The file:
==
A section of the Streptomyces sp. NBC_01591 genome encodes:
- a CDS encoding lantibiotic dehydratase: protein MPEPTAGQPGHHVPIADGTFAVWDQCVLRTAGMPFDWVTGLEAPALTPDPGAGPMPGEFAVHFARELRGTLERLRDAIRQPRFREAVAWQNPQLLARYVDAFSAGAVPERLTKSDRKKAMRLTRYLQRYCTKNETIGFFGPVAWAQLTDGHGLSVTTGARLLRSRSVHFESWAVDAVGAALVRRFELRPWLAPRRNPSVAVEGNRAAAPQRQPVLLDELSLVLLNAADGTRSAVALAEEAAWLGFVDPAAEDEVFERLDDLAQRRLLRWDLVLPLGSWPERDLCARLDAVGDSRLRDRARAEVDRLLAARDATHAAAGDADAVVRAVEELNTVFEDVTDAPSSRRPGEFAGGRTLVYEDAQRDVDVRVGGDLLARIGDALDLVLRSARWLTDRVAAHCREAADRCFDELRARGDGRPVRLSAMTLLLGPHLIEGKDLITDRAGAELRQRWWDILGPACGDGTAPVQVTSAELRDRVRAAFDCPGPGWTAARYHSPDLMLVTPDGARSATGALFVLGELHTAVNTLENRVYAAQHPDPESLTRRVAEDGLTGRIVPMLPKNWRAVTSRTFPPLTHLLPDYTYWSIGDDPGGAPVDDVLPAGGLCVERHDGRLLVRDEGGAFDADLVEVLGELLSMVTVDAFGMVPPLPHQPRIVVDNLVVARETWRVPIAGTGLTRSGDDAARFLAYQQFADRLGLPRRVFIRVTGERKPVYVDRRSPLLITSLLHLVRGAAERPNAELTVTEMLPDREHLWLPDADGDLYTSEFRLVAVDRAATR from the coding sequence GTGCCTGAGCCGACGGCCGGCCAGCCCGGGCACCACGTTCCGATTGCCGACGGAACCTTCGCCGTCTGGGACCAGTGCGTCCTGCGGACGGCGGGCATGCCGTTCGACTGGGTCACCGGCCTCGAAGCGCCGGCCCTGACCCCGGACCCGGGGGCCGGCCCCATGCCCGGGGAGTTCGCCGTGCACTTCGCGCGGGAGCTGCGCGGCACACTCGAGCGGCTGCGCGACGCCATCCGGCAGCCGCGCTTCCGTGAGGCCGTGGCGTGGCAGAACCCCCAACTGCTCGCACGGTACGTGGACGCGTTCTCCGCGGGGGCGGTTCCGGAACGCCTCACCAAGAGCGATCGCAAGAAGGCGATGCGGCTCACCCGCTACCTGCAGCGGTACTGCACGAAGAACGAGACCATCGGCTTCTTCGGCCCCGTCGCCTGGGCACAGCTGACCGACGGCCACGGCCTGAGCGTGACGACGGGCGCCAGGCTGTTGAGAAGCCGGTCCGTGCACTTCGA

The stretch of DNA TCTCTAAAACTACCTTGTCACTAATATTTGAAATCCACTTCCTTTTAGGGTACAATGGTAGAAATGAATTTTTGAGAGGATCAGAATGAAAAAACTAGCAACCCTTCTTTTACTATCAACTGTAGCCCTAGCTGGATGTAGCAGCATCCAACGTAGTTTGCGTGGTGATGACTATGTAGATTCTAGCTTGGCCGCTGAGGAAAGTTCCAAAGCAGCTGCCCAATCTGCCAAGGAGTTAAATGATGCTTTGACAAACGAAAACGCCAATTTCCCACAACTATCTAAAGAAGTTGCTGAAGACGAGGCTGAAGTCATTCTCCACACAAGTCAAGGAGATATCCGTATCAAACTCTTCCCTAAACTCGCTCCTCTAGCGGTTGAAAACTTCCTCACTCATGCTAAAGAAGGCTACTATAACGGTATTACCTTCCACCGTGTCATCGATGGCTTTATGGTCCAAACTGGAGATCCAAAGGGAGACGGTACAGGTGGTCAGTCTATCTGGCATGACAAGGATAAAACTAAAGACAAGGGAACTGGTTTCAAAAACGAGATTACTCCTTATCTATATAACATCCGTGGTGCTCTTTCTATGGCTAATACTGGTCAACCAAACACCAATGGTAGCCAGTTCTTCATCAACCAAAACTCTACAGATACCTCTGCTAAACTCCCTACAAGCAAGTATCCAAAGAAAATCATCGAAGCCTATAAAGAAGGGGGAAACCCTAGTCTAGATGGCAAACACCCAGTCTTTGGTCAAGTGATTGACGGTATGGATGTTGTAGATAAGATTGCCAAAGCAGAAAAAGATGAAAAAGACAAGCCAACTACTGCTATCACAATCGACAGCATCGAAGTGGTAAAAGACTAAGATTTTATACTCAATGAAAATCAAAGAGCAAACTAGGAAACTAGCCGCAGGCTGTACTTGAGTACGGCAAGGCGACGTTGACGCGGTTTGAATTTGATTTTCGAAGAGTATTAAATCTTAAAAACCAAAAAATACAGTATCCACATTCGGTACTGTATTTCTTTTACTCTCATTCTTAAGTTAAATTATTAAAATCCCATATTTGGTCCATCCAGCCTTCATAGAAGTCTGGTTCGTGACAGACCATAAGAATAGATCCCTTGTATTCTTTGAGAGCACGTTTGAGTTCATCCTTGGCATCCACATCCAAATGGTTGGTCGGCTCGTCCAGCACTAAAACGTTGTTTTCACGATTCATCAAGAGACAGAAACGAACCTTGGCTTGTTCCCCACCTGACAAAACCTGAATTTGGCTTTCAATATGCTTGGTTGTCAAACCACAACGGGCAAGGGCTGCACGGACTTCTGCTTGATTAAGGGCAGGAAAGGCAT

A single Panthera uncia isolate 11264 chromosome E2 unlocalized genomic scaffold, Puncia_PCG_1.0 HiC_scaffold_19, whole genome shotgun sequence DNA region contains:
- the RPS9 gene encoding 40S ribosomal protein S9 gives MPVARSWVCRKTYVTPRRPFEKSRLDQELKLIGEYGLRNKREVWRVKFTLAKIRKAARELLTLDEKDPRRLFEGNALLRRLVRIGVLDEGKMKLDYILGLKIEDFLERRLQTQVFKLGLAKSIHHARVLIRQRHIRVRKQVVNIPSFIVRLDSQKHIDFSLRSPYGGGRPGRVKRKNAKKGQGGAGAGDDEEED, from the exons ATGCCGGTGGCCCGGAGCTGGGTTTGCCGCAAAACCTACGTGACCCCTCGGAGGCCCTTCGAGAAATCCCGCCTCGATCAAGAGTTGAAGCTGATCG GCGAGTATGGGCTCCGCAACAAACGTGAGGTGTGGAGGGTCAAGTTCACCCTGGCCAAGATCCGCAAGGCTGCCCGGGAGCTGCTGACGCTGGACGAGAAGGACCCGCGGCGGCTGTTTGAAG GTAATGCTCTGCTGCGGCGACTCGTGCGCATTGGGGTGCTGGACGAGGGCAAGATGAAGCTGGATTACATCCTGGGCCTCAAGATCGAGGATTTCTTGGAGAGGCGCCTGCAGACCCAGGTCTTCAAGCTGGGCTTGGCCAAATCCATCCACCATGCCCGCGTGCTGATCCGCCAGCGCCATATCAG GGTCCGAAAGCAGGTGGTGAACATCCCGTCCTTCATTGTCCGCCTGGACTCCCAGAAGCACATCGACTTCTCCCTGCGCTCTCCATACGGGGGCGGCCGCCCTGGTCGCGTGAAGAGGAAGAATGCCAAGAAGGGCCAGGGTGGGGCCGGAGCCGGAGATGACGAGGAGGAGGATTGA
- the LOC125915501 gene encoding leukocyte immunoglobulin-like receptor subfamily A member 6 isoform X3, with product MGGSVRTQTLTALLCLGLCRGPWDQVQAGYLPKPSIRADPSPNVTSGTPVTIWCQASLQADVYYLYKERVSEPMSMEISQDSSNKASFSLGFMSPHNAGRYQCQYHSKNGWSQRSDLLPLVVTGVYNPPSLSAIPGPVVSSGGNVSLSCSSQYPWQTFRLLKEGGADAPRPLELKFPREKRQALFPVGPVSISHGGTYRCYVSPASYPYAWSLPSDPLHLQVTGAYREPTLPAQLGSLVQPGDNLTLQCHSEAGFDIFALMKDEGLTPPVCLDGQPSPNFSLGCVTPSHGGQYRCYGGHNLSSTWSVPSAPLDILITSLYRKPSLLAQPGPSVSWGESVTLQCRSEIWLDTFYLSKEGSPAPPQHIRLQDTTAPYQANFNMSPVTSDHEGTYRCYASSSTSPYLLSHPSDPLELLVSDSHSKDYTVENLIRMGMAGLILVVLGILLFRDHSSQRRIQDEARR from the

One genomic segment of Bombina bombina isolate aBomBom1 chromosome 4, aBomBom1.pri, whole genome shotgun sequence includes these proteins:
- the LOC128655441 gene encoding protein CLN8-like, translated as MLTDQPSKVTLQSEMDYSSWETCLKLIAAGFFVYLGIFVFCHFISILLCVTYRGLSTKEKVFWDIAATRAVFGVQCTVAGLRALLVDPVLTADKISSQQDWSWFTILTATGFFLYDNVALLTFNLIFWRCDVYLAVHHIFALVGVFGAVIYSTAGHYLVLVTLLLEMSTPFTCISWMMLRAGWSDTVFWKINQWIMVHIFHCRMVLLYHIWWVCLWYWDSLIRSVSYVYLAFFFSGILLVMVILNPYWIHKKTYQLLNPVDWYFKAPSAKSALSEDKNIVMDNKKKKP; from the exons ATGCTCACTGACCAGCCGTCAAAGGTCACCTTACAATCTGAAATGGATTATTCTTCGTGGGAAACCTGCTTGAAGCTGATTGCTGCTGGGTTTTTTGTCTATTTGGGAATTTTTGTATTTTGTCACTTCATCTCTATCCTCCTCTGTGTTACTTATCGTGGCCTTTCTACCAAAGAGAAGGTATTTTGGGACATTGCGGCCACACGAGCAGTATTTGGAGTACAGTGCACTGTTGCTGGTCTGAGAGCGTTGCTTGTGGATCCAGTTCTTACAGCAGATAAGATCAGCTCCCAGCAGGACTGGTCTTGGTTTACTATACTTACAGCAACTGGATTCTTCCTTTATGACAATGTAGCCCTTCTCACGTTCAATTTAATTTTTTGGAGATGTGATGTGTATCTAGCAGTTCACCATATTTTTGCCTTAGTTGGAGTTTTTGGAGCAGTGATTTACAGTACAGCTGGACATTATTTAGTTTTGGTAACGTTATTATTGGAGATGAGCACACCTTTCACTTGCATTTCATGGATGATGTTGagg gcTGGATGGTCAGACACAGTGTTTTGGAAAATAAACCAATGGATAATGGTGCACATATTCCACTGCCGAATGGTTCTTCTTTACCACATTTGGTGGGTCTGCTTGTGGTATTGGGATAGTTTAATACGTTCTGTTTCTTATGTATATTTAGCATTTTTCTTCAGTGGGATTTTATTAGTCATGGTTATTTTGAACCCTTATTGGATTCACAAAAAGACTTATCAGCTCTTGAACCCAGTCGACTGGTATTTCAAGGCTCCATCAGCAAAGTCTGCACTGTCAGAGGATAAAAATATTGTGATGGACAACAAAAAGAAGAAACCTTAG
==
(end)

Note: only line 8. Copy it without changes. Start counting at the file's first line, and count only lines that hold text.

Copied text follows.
- the LOC128655441 gene encoding protein CLN8-like, translated as MLTDQPSKVTLQSEMDYSSWETCLKLIAAGFFVYLGIFVFCHFISILLCVTYRGLSTKEKVFWDIAATRAVFGVQCTVAGLRALLVDPVLTADKISSQQDWSWFTILTATGFFLYDNVALLTFNLIFWRCDVYLAVHHIFALVGVFGAVIYSTAGHYLVLVTLLLEMSTPFTCISWMMLRAGWSDTVFWKINQWIMVHIFHCRMVLLYHIWWVCLWYWDSLIRSVSYVYLAFFFSGILLVMVILNPYWIHKKTYQLLNPVDWYFKAPSAKSALSEDKNIVMDNKKKKP; from the exons ATGCTCACTGACCAGCCGTCAAAGGTCACCTTACAATCTGAAATGGATTATTCTTCGTGGGAAACCTGCTTGAAGCTGATTGCTGCTGGGTTTTTTGTCTATTTGGGAATTTTTGTATTTTGTCACTTCATCTCTATCCTCCTCTGTGTTACTTATCGTGGCCTTTCTACCAAAGAGAAGGTATTTTGGGACATTGCGGCCACACGAGCAGTATTTGGAGTACAGTGCACTGTTGCTGGTCTGAGAGCGTTGCTTGTGGATCCAGTTCTTACAGCAGATAAGATCAGCTCCCAGCAGGACTGGTCTTGGTTTACTATACTTACAGCAACTGGATTCTTCCTTTATGACAATGTAGCCCTTCTCACGTTCAATTTAATTTTTTGGAGATGTGATGTGTATCTAGCAGTTCACCATATTTTTGCCTTAGTTGGAGTTTTTGGAGCAGTGATTTACAGTACAGCTGGACATTATTTAGTTTTGGTAACGTTATTATTGGAGATGAGCACACCTTTCACTTGCATTTCATGGATGATGTTGagg gcTGGATGGTCAGACACAGTGTTTTGGAAAATAAACCAATGGATAATGGTGCACATATTCCACTGCCGAATGGTTCTTCTTTACCACATTTGGTGGGTCTGCTTGTGGTATTGGGATAGTTTAATACGTTCTGTTTCTTATGTATATTTAGCATTTTTCTTCAGTGGGATTTTATTAGTCATGGTTATTTTGAACCCTTATTGGATTCACAAAAAGACTTATCAGCTCTTGAACCCAGTCGACTGGTATTTCAAGGCTCCATCAGCAAAGTCTGCACTGTCAGAGGATAAAAATATTGTGATGGACAACAAAAAGAAGAAACCTTAG